Secret Site Map
Wednesday, September 17, 2014

Home News Khapra Beetles Turning Up at U.S. Points of Entry

Khapra Beetles Turning Up at U.S. Points of Entry

News Coverage

The beetle has been turning up more frequently at U.S. points of entry, including the Port of New York and New Jersey, where U.S. Customs and Border Protection reported finding the beetles in two shipments of rice from Pakistan less than a month apart. (Photo: Purdue Entomology)

| August 26, 2011

NEWARK — The khapra beetle, a highly invasive pest that feeds on dry grains, was eradicated from the United States thanks to a costly and coordinated effort by the government in the 1950s and '60s.

But the khapra beetle has been turning up more frequently at U.S. points of entry, including the Port of New York and New Jersey, where U.S. Customs and Border Protection reported finding the beetles in two shipments of rice from Pakistan less than a month apart.

The shipments were not allowed to enter the country, and the importer was given the choice of destroying the rice or shipping it back to Pakistan, the agency said.

Anthony Bucco, a spokesman for the customs agency, declined to identify the importer involved in either shipment.

In both incidents, the customs agency said the tiny brown beetles, which measure 2-3 millimeters long, were found on the outside of plastic and burlap sacs full of rice.

The more recent incident involved two dead beetle larvae said to have been found amid a Pakastani rice shipment on Friday. The earlier incident, on July 26, involved what the agency said was a dead khapra beetle larva and one cast skin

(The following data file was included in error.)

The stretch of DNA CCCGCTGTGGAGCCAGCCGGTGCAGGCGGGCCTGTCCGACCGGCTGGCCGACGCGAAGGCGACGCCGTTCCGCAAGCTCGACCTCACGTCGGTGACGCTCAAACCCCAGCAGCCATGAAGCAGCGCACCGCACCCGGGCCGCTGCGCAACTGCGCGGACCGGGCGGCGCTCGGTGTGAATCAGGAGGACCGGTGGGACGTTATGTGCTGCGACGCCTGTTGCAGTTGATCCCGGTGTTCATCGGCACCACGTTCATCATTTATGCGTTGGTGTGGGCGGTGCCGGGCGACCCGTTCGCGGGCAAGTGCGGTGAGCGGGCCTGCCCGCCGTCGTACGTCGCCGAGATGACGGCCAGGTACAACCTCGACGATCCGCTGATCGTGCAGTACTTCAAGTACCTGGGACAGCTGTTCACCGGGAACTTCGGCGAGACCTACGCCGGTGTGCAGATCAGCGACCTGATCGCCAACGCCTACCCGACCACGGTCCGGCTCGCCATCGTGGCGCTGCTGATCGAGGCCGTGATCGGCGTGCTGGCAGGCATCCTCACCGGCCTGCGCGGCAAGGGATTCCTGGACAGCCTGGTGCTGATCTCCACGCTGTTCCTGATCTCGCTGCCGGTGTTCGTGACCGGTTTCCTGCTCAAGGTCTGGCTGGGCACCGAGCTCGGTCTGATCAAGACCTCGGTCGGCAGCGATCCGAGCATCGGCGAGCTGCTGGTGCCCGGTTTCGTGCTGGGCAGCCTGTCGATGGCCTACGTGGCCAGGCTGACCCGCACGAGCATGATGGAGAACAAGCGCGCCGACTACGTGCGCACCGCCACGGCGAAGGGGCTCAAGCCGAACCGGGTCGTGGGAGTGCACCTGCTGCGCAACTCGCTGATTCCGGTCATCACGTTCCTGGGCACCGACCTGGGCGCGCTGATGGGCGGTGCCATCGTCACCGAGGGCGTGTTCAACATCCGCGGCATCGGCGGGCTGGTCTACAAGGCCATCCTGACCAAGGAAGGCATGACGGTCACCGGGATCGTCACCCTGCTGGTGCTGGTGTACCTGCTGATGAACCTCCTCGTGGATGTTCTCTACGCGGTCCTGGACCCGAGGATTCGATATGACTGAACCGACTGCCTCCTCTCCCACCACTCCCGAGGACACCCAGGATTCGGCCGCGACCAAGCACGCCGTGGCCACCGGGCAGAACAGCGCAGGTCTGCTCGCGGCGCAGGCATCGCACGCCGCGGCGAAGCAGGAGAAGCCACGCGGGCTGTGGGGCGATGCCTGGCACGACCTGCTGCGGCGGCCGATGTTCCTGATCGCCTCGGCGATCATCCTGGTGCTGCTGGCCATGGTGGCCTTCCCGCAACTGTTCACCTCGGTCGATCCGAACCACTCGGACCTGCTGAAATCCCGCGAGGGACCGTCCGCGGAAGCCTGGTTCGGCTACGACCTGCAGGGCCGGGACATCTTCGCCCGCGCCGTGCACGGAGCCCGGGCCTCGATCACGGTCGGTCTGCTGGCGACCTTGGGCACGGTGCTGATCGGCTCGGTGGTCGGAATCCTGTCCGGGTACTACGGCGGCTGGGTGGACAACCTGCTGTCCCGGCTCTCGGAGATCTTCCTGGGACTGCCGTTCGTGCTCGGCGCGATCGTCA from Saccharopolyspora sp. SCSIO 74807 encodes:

Source:
http://www.nj.com/news/index.ssf/2011/08/invasive_beetle_species_reappe.html

 



 

Top news

Patented Portable Heat Injector System Introduced

The new heating system was created with significant input from pest control companies.

Terminix-Triad Adopts New Approach to Employee Recruitment

The company is using social media to attract potential employees and working with community colleges to raise awareness of pest control as a possible career path for students.

FMC Corporation to Acquire Cheminova

FMC Corporation announced that it has signed a definitive agreement to acquire Cheminova A/S, a wholly owned subsidiary of Auriga Industries A/S

Police Investigate Death of Jill Su, Wife of Dr. Nan-Yao Su

Davie, Fla. police have ruled the death of 59-year-old Jill Su a homicide, multiple news outlets report. Jill Su is the wife of noted University of Florida Entomology Professor Dr. Nan-Yao Su.

Climate, Genetics Can Affect How Long Virus-Carrying Mosquitoes Live

The longer a mosquito lives, the better its odds of transmitting disease to humans or animals, according to new research from the University of Florida.